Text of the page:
by Bob Stewart
My 1st essay in college. Graded A-, I made the punct. corrections. Topic was assigned.
|Robert G Stewart Money in My Life
One thing has dictated what I do in my life. One thing has dictated what I do not do in my life. It does not matter if I want to avoid or participate in something, there is a prevailing force I must deal with. That force is money.
I was born into this world poor. As the first born son of two first generation Americans, I guess tough times should be expected. During my first year, we endured several weeks without paychecks. Diapers, formula, and that pesky mortgage bill required money, money my parents did not have.
My father made the decision to become a policeman around the time of my second birthday. One of my earliest memories of my dad is seeing him off to work and asking him “Dad, what do you do at work?” His reply was probably well thought out in terms of not scaring a three year old, he said “I make money.” My young mind processed that to quite literally mean that policemen went to work and created the green paper and silver coins I knew as money. Whatever he did, this gainful employment allowed my parents the option of moving the expanding family to a better neighborhood. We weren’t heading to easy street, but we were moving away from the poor house.
The new house needed money too. We were good for a while until my parents were divorced. At that point Mom had to go find a job and “make money.” After a while Mom decided to go to college. I, being the oldest, had to work during high school to pay the bills. Pretty soon though, Mom was making money, and I could spend mine! The lack of saved money prevented me from going to college however, so I went into a building trades union apprenticeship. Now I would have plenty of money for everything.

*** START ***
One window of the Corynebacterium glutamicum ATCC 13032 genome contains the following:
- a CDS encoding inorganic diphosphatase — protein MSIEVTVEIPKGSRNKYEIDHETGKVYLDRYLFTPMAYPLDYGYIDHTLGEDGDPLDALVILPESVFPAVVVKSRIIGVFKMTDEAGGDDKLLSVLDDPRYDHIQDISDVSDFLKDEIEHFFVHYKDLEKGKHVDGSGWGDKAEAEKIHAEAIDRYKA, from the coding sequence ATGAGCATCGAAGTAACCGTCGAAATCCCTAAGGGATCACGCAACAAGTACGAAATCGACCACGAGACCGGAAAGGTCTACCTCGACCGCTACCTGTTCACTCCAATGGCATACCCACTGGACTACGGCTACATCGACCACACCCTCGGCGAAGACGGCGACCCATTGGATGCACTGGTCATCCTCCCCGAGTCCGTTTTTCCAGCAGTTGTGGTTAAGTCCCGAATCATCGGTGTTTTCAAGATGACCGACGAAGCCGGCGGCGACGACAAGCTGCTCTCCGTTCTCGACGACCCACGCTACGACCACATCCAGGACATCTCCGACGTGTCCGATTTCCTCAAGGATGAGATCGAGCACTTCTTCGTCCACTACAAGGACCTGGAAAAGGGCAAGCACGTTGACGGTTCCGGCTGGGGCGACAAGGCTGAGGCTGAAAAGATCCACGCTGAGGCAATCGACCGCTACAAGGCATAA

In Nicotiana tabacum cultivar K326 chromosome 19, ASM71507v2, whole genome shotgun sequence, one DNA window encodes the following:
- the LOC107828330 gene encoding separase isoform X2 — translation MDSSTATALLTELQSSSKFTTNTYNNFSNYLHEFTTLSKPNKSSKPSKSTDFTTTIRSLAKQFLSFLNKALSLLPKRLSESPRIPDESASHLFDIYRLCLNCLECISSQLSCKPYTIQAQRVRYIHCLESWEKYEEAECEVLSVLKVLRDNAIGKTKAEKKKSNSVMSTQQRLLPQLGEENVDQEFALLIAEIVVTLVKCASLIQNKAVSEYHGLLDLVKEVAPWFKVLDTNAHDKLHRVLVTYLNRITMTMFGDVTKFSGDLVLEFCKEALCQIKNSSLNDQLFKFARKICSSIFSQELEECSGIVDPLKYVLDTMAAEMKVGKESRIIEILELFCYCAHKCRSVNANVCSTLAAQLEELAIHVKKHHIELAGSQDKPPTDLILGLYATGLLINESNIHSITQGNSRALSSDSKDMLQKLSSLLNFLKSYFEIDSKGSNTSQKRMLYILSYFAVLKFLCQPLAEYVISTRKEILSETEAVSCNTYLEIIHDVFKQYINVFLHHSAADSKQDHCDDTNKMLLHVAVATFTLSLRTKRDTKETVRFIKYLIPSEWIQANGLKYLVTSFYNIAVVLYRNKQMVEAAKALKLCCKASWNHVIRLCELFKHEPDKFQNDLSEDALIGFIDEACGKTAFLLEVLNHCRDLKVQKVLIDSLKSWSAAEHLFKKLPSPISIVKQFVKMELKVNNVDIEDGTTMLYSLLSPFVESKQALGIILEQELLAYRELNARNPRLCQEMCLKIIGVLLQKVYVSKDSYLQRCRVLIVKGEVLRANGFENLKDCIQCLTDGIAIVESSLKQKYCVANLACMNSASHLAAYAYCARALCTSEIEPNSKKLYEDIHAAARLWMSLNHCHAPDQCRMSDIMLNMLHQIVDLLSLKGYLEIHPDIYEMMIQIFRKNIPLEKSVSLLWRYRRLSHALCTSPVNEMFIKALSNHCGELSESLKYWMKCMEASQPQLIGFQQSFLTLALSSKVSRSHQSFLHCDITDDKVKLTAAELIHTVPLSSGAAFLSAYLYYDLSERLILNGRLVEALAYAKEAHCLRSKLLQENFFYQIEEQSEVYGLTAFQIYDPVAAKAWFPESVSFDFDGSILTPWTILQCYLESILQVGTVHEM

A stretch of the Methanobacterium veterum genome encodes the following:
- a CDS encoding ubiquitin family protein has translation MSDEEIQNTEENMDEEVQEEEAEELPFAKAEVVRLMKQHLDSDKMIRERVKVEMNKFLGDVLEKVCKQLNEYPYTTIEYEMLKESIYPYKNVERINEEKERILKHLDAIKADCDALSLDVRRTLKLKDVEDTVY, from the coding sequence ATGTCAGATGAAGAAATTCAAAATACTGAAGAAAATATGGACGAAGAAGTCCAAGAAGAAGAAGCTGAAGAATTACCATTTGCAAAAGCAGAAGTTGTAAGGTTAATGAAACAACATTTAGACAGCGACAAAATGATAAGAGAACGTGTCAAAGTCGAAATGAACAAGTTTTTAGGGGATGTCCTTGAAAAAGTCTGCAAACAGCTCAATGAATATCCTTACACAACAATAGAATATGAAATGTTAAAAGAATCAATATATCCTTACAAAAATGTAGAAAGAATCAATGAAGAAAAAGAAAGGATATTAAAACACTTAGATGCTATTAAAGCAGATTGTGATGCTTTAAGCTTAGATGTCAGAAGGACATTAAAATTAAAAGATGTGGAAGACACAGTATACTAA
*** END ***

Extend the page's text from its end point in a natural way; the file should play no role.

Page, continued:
Despite my inexperience, I found that I was excellent at spending money. It didn’t even matter to me whether I had actually made the money I was spending. I could just charge it and pay the bill when I did make that money. I traveled the world, bought fast cars, ate out at fancy restaurants, and I did whatever I wanted. I do not regret all the things I did, some of the experiences shaped who I am today, but a little discretion would have been nice.
A sudden change in employment and a wonderful, fiscally conservative woman, who became my wife, changed all that. I have learned the ways of saving. I resist the urge to impulse buy. Happily, with her guidance, I am no longer in debt.
Money still dictates most things however. I want to take the family to Disney every year, but we settle for short trips to the shore instead. A new car would be more reliable and fun, but the old one does just fine with a little money put into it. The best thing that has come from my new knowledge is my little boy doesn’t get everything he wants. He gets money put into his savings. Maybe money won’t dictate his life as much as it did mine.